Of course, my gadget has now been superseded. I happened to be in Hong Kong when the iPad was first launched (some months prior to its introduction in Europe). I saw a salesman standing in the doorway of the electronics shop, proudly displaying his tablet to the passers-by. My first thought, however, was not, “I must get one of those!” but quite the reverse.

My next iPad experience gave foundation to my reservations. Just imagine a crammed London underground train at the peak of the morning rush hour, and a standing commuter trying to use one held inches from his face while surrounded by jostling commuters.

I’m sure the iPad does have a use and one day I may even recognise it. But at this point I’m still trying to make the most effective use of the technology I have. It is worth asking if we all could look at making more use of what we already have.
Earlier this year, the British Medical Association (BMA) issued a consultation document entitled Striking a Balance. The purpose was to seek views on how, in the current economic climate and increasing demand for services, the BMA can work with policymakers “to protect, develop and strengthen general practice in line with patient, public and GP priorities.”

The document asked a number of pertinent questions focusing on four key areas (the evolving practice team, getting a suitable appointment, care and treatment outside normal working hours, continuity and coordination of care in the modern NHS). Considering access, there was the question of whether telephone and email communication/consultations have a legitimate role in modern general practice.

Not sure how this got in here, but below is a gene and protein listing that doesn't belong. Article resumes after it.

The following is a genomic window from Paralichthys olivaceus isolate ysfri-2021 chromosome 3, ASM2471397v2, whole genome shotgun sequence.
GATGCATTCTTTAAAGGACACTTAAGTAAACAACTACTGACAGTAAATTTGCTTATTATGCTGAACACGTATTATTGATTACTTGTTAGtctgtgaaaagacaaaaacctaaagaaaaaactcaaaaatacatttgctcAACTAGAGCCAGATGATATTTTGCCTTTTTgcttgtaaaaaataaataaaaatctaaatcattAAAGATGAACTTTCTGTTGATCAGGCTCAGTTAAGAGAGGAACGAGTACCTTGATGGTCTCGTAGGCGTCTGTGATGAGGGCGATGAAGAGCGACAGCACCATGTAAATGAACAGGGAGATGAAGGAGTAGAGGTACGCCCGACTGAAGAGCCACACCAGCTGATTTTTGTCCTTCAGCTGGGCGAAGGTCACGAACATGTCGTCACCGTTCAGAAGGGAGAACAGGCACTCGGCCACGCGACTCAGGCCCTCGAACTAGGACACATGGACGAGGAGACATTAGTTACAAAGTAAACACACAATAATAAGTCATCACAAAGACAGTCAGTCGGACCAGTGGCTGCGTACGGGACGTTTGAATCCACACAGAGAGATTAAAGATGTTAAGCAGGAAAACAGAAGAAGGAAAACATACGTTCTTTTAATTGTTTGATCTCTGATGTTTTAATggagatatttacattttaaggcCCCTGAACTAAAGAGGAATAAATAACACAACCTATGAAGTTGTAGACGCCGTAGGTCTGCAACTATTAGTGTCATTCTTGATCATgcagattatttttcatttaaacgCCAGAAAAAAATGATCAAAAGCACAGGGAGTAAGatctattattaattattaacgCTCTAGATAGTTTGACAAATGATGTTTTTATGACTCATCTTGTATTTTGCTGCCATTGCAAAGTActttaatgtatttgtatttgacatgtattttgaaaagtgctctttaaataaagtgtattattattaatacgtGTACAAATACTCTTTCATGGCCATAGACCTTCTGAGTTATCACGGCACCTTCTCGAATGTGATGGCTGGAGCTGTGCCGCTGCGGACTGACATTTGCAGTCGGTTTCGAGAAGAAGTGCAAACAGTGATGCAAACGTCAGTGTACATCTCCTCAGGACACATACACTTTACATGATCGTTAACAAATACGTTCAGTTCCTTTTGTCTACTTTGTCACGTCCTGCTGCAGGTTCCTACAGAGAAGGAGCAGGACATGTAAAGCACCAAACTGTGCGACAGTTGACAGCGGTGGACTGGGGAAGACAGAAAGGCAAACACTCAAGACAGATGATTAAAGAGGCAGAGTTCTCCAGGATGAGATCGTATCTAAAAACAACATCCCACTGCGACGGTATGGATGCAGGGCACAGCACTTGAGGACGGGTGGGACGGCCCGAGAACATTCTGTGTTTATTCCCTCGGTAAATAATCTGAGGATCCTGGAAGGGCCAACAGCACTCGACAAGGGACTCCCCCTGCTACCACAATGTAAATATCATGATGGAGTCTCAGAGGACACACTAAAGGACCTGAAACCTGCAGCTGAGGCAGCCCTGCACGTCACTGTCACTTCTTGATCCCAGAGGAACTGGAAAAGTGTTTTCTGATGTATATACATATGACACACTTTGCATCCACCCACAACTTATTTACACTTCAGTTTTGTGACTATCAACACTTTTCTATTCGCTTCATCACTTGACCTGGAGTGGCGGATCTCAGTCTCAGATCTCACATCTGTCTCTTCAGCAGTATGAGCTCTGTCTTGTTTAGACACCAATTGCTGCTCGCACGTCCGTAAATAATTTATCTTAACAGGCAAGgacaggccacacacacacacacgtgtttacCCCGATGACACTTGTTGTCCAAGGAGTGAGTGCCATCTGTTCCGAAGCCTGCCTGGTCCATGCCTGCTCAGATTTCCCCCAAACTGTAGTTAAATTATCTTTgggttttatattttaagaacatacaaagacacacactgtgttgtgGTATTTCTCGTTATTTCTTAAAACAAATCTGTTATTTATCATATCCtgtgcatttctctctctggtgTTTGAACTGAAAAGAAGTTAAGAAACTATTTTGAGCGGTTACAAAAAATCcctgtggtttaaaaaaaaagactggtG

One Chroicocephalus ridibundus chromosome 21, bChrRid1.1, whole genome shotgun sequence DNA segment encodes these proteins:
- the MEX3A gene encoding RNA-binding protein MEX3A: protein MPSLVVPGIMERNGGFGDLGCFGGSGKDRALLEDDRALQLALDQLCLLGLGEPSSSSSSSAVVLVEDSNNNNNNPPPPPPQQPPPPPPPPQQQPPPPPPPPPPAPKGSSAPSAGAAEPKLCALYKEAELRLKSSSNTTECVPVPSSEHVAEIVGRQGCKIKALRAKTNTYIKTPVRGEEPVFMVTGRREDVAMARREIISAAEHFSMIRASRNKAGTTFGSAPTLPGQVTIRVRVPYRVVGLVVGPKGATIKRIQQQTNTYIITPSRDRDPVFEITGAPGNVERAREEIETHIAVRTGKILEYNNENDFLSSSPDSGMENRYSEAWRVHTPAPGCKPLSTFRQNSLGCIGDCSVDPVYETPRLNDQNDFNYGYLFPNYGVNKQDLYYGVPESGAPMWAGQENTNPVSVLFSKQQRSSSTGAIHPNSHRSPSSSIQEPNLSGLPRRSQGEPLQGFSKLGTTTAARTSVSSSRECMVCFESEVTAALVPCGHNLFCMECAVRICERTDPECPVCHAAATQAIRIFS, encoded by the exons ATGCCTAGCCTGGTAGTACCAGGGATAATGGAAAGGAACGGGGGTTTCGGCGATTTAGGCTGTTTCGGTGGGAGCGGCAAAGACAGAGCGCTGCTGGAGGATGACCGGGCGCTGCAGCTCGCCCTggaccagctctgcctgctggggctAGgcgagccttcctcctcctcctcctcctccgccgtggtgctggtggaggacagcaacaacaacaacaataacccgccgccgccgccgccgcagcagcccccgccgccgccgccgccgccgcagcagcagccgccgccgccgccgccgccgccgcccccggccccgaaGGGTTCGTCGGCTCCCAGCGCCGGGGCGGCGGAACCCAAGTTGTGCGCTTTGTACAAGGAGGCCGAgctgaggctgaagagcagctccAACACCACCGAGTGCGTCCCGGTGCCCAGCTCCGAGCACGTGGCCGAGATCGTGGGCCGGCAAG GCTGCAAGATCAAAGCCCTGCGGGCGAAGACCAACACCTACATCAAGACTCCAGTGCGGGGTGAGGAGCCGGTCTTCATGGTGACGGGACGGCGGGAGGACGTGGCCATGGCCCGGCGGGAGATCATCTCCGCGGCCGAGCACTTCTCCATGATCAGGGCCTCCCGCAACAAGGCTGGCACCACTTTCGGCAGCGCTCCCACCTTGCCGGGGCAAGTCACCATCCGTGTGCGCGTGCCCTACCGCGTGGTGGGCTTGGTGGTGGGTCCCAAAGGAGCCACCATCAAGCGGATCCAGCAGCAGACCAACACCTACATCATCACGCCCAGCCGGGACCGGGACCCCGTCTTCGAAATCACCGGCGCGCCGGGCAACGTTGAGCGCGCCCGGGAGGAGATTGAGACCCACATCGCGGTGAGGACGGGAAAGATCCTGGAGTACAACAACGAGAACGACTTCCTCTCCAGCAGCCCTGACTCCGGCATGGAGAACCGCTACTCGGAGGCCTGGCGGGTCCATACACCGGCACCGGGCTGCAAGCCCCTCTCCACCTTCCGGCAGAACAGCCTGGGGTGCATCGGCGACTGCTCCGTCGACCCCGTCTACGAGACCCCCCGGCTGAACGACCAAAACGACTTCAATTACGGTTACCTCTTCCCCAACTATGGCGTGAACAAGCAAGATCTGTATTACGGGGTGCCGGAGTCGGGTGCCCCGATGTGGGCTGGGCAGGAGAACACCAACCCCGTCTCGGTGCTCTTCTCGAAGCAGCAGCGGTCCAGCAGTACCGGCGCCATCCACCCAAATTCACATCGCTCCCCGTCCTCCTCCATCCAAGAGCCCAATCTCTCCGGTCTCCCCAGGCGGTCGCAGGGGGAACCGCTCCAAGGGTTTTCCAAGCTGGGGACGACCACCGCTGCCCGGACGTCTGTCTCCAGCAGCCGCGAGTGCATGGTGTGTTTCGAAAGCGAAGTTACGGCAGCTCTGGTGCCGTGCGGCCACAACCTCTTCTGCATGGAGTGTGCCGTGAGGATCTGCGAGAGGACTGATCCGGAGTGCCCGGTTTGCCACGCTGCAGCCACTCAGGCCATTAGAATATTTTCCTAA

Do we even have to ask this question? Of course we should be exploiting every possible tool to increase efficiency. We can go even further than Alexander Graham Bell’s invention. Why shouldn’t I be able to sit in Scotland and have a “face to face” consultation with my doctor in London? This could be done quite easily via my laptop with its camera or even with my smart phone while standing at 
the bus stop.

This would save me taking time off work and drumming my fingers in a dismal waiting room while my GP is over-running due to a few people turning up late because their bus didn’t come. Of course, a physical examination may be required, but the hours saved in unnecessary visits would allow more time for these.

A purposeful question
Although Striking a Balance was published some months ahead of the white paper, its relevance is not diminished. In fact, AMSPAR’s submission urged the BMA to use the questions in the white paper debate to ensure that the outcome does focus on the real needs of the community.

The opening paragraph of Striking a Balance sums up our quandary:
“One of the biggest challenges facing the government and practices is meeting the needs and expectations of patients within a limited budget using the GPs and health professionals available.”

The term “practices” can be replaced by “the NHS”. To try to solve this, we need to go back to basics and, just like the iPad, ask: “Just what is the NHS for?” It is essential that we focus on this in the coming months to ensure that we have the kind of NHS that meets our genuine needs.